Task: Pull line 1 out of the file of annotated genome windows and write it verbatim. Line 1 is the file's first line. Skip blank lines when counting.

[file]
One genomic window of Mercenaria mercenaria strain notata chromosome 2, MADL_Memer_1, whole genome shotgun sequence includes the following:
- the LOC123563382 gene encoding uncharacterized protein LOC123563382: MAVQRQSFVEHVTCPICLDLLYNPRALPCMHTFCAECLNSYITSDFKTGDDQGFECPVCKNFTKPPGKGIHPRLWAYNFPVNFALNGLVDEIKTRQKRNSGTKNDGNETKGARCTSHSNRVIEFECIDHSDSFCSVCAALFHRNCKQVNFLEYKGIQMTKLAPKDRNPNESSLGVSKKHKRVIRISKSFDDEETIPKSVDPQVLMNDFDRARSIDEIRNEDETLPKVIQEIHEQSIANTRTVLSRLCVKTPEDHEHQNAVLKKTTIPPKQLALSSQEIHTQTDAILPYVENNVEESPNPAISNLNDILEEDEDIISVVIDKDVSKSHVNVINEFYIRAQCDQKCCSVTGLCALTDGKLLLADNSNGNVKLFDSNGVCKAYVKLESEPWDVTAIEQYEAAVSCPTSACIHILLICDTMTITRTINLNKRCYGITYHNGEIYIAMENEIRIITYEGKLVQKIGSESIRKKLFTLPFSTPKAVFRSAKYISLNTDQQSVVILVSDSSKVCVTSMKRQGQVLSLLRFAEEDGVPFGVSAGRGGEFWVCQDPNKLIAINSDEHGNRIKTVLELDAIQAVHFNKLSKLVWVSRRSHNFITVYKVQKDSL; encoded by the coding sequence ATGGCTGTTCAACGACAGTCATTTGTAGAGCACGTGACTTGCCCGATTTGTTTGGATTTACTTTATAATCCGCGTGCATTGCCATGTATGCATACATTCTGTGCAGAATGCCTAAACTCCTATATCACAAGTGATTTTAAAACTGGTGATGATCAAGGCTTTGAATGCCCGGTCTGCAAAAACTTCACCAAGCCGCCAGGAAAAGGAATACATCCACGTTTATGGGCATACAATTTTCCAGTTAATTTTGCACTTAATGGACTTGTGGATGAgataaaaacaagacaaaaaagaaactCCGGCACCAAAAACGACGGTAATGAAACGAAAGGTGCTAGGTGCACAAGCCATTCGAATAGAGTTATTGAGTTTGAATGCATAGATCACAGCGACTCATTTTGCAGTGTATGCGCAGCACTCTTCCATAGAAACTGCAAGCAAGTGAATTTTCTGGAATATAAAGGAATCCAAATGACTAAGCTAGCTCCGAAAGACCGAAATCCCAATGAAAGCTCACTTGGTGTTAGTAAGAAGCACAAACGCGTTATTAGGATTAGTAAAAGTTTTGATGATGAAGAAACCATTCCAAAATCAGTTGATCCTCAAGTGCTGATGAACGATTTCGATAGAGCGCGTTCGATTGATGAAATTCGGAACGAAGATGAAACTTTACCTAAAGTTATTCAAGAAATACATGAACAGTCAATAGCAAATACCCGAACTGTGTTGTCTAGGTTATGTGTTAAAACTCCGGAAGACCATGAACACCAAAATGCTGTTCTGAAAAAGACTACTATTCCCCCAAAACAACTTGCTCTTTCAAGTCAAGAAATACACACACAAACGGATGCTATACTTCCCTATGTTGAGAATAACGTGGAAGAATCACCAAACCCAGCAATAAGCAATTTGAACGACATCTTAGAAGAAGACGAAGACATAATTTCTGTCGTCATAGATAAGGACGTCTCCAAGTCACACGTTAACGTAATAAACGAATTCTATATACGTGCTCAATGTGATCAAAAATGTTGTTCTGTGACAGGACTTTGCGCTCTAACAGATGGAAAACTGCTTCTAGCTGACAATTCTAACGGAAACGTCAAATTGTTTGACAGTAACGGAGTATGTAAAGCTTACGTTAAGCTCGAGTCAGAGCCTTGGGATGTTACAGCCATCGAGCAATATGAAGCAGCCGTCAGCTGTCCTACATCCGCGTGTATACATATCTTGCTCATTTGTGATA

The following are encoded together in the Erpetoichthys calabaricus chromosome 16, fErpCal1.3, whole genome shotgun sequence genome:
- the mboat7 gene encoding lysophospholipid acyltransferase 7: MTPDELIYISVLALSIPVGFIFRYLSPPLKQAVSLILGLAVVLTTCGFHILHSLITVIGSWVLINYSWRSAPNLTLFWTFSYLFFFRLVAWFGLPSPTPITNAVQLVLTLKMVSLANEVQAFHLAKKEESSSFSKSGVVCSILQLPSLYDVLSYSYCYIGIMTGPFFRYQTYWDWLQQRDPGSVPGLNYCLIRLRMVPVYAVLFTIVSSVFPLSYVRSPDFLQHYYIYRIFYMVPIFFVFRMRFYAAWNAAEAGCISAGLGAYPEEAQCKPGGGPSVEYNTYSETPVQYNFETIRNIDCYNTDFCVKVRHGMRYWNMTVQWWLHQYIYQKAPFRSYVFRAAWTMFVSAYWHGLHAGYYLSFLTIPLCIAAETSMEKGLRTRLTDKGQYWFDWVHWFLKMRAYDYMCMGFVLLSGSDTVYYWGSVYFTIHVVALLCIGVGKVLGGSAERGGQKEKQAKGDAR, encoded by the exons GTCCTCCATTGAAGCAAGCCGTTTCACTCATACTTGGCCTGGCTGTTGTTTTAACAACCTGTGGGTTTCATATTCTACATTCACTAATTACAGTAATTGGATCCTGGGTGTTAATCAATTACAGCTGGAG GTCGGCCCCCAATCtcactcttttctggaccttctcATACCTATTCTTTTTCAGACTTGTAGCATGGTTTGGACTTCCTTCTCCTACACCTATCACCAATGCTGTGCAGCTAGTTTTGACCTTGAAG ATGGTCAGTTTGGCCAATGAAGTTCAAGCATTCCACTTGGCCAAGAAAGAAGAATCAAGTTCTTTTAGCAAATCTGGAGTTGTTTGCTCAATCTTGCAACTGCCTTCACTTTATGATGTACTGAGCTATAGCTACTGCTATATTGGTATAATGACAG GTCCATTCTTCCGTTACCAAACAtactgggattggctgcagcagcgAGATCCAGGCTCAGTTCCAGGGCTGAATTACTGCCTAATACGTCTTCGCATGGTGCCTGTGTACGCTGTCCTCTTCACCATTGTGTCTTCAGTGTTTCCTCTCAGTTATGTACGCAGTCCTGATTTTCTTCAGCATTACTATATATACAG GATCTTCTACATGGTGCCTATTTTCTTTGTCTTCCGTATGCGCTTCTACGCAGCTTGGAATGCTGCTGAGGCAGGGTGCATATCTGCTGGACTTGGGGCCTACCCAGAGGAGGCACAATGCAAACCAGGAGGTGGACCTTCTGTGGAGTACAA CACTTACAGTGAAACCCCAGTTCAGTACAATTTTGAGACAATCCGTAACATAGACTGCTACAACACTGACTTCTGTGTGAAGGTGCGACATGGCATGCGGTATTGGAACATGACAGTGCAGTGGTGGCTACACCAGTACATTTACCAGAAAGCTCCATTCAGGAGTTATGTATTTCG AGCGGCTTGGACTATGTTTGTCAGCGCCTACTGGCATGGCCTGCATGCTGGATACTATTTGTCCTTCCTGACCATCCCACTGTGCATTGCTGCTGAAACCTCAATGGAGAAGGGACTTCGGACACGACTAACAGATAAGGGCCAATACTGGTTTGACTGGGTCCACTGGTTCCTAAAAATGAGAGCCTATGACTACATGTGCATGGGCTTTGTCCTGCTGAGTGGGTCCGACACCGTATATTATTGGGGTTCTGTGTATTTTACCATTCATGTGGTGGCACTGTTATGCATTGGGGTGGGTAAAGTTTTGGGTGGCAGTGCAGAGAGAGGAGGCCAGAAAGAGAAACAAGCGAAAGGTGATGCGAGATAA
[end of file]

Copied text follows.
One genomic window of Mercenaria mercenaria strain notata chromosome 2, MADL_Memer_1, whole genome shotgun sequence includes the following: